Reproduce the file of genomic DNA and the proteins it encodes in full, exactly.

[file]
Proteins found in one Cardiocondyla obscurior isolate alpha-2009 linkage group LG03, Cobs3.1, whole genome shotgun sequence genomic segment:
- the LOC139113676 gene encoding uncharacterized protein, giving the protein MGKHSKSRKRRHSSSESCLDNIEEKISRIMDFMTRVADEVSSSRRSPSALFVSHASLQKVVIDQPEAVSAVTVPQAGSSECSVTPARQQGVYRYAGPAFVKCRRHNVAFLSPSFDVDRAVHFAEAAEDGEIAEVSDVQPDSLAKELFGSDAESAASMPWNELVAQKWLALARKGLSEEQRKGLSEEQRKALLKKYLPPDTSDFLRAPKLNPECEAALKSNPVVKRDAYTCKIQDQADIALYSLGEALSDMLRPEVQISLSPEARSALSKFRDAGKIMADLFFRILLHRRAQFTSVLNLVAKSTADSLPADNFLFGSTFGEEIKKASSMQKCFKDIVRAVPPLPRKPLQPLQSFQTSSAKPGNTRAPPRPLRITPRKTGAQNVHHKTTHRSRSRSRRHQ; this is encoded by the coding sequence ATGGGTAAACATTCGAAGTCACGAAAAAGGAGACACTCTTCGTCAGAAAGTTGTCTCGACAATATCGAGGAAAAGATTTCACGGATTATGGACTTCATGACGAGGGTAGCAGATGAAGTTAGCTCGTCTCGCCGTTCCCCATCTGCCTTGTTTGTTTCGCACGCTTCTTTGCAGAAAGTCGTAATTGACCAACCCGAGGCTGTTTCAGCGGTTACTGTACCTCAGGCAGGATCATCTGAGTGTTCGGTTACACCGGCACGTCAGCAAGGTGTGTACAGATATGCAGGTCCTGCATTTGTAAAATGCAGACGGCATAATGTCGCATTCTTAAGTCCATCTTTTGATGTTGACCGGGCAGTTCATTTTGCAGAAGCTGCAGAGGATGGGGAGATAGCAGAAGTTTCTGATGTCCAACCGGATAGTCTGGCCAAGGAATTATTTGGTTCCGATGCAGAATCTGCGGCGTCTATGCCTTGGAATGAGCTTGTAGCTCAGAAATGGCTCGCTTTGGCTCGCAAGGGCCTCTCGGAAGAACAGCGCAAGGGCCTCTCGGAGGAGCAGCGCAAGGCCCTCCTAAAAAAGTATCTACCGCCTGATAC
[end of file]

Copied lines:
Proteins found in one Cardiocondyla obscurior isolate alpha-2009 linkage group LG03, Cobs3.1, whole genome shotgun sequence genomic segment:
- the LOC139113676 gene encoding uncharacterized protein, giving the protein MGKHSKSRKRRHSSSESCLDNIEEKISRIMDFMTRVADEVSSSRRSPSALFVSHASLQKVVIDQPEAVSAVTVPQAGSSECSVTPARQQGVYRYAGPAFVKCRRHNVAFLSPSFDVDRAVHFAEAAEDGEIAEVSDVQPDSLAKELFGSDAESAASMPWNELVAQKWLALARKGLSEEQRKGLSEEQRKALLKKYLPPDTSDFLRAPKLNPECEAALKSNPVVKRDAYTCKIQDQADIALYSLGEALSDMLRPEVQISLSPEARSALSKFRDAGKIMADLFFRILLHRRAQFTSVLNLVAKSTADSLPADNFLFGSTFGEEIKKASSMQKCFKDIVRAVPPLPRKPLQPLQSFQTSSAKPGNTRAPPRPLRITPRKTGAQNVHHKTTHRSRSRSRRHQ; this is encoded by the coding sequence ATGGGTAAACATTCGAAGTCACGAAAAAGGAGACACTCTTCGTCAGAAAGTTGTCTCGACAATATCGAGGAAAAGATTTCACGGATTATGGACTTCATGACGAGGGTAGCAGATGAAGTTAGCTCGTCTCGCCGTTCCCCATCTGCCTTGTTTGTTTCGCACGCTTCTTTGCAGAAAGTCGTAATTGACCAACCCGAGGCTGTTTCAGCGGTTACTGTACCTCAGGCAGGATCATCTGAGTGTTCGGTTACACCGGCACGTCAGCAAGGTGTGTACAGATATGCAGGTCCTGCATTTGTAAAATGCAGACGGCATAATGTCGCATTCTTAAGTCCATCTTTTGATGTTGACCGGGCAGTTCATTTTGCAGAAGCTGCAGAGGATGGGGAGATAGCAGAAGTTTCTGATGTCCAACCGGATAGTCTGGCCAAGGAATTATTTGGTTCCGATGCAGAATCTGCGGCGTCTATGCCTTGGAATGAGCTTGTAGCTCAGAAATGGCTCGCTTTGGCTCGCAAGGGCCTCTCGGAAGAACAGCGCAAGGGCCTCTCGGAGGAGCAGCGCAAGGCCCTCCTAAAAAAGTATCTACCGCCTGATAC